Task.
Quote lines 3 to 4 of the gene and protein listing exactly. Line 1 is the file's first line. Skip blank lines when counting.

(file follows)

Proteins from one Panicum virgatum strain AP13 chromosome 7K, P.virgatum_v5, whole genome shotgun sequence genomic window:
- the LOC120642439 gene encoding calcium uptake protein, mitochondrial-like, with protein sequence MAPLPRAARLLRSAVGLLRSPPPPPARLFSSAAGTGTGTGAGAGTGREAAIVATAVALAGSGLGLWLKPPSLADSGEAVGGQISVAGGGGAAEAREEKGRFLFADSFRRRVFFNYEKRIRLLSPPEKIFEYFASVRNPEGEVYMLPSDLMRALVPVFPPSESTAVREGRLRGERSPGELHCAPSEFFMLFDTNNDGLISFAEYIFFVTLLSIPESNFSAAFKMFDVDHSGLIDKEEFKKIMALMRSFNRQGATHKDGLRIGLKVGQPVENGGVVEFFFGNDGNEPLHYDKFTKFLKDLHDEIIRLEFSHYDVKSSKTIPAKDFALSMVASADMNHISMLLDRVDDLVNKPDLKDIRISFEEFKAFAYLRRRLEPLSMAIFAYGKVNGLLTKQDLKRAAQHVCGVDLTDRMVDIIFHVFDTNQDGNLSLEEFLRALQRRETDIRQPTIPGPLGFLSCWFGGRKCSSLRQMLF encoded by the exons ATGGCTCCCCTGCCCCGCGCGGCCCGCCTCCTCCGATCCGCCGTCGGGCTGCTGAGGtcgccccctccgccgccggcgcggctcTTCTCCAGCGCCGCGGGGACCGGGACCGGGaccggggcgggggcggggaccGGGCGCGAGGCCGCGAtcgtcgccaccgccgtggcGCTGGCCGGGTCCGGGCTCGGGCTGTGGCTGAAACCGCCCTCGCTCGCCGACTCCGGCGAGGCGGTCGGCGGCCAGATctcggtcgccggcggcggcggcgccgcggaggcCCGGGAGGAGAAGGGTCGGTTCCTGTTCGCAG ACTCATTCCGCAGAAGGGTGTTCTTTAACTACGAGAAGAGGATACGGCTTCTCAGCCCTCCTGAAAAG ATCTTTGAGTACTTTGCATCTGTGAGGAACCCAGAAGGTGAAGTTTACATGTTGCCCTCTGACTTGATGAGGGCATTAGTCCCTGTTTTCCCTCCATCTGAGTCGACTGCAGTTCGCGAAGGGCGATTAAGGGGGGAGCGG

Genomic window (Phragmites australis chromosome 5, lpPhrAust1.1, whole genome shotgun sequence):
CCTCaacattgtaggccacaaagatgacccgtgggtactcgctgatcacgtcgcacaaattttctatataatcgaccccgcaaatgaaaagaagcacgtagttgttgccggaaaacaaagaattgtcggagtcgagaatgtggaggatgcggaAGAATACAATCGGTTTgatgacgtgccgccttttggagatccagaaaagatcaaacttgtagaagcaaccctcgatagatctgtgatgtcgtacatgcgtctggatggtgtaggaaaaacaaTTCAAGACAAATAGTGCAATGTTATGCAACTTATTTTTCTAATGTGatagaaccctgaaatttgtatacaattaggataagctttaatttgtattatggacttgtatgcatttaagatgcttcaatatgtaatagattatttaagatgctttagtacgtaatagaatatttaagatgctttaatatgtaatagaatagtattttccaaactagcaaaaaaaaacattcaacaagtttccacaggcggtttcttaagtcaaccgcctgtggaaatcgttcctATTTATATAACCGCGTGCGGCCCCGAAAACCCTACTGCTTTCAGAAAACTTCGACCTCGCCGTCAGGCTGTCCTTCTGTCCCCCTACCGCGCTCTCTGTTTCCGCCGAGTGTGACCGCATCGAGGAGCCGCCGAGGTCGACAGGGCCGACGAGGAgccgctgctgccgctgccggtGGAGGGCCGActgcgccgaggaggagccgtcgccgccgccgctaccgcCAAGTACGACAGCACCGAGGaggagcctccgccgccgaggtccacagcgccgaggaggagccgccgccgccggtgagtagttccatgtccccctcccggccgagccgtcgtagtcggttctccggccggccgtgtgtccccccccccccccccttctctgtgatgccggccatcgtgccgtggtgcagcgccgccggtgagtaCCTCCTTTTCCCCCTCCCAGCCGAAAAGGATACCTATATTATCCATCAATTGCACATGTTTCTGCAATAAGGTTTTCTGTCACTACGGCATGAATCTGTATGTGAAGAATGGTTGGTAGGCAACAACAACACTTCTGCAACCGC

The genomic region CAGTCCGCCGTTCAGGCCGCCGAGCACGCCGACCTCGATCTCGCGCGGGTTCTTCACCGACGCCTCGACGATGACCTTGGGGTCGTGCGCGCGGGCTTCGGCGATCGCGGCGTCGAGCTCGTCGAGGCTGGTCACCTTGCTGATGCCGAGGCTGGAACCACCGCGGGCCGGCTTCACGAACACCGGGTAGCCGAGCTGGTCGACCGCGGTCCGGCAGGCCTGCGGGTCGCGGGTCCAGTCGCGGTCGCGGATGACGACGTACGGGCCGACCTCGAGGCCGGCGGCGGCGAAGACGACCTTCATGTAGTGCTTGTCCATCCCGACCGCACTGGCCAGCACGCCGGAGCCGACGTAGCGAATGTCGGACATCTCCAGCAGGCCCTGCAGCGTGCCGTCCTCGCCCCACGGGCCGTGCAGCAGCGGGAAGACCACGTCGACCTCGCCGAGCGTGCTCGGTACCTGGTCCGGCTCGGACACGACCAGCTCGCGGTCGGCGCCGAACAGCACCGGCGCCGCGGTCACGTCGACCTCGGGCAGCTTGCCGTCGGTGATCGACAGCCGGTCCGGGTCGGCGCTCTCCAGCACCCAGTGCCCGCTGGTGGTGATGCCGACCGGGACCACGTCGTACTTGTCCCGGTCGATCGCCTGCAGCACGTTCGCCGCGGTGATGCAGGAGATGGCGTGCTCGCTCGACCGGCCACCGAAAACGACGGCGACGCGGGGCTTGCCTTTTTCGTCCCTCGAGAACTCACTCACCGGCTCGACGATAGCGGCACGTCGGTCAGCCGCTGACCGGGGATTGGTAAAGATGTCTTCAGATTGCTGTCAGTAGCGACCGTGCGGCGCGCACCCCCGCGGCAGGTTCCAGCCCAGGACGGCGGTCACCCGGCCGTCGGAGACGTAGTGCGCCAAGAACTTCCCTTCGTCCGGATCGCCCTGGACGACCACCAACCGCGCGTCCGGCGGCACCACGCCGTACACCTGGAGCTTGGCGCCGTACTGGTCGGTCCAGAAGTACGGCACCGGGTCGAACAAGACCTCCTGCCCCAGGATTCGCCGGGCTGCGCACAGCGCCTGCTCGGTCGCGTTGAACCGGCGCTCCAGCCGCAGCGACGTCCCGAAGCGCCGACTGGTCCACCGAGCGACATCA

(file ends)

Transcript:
Genomic window (Phragmites australis chromosome 5, lpPhrAust1.1, whole genome shotgun sequence):
CCTCaacattgtaggccacaaagatgacccgtgggtactcgctgatcacgtcgcacaaattttctatataatcgaccccgcaaatgaaaagaagcacgtagttgttgccggaaaacaaagaattgtcggagtcgagaatgtggaggatgcggaAGAATACAATCGGTTTgatgacgtgccgccttttggagatccagaaaagatcaaacttgtagaagcaaccctcgatagatctgtgatgtcgtacatgcgtctggatggtgtaggaaaaacaaTTCAAGACAAATAGTGCAATGTTATGCAACTTATTTTTCTAATGTGatagaaccctgaaatttgtatacaattaggataagctttaatttgtattatggacttgtatgcatttaagatgcttcaatatgtaatagattatttaagatgctttagtacgtaatagaatatttaagatgctttaatatgtaatagaatagtattttccaaactagcaaaaaaaaacattcaacaagtttccacaggcggtttcttaagtcaaccgcctgtggaaatcgttcctATTTATATAACCGCGTGCGGCCCCGAAAACCCTACTGCTTTCAGAAAACTTCGACCTCGCCGTCAGGCTGTCCTTCTGTCCCCCTACCGCGCTCTCTGTTTCCGCCGAGTGTGACCGCATCGAGGAGCCGCCGAGGTCGACAGGGCCGACGAGGAgccgctgctgccgctgccggtGGAGGGCCGActgcgccgaggaggagccgtcgccgccgccgctaccgcCAAGTACGACAGCACCGAGGaggagcctccgccgccgaggtccacagcgccgaggaggagccgccgccgccggtgagtagttccatgtccccctcccggccgagccgtcgtagtcggttctccggccggccgtgtgtccccccccccccccccttctctgtgatgccggccatcgtgccgtggtgcagcgccgccggtgagtaCCTCCTTTTCCCCCTCCCAGCCGAAAAGGATACCTATATTATCCATCAATTGCACATGTTTCTGCAATAAGGTTTTCTGTCACTACGGCATGAATCTGTATGTGAAGAATGGTTGGTAGGCAACAACAACACTTCTGCAACCGC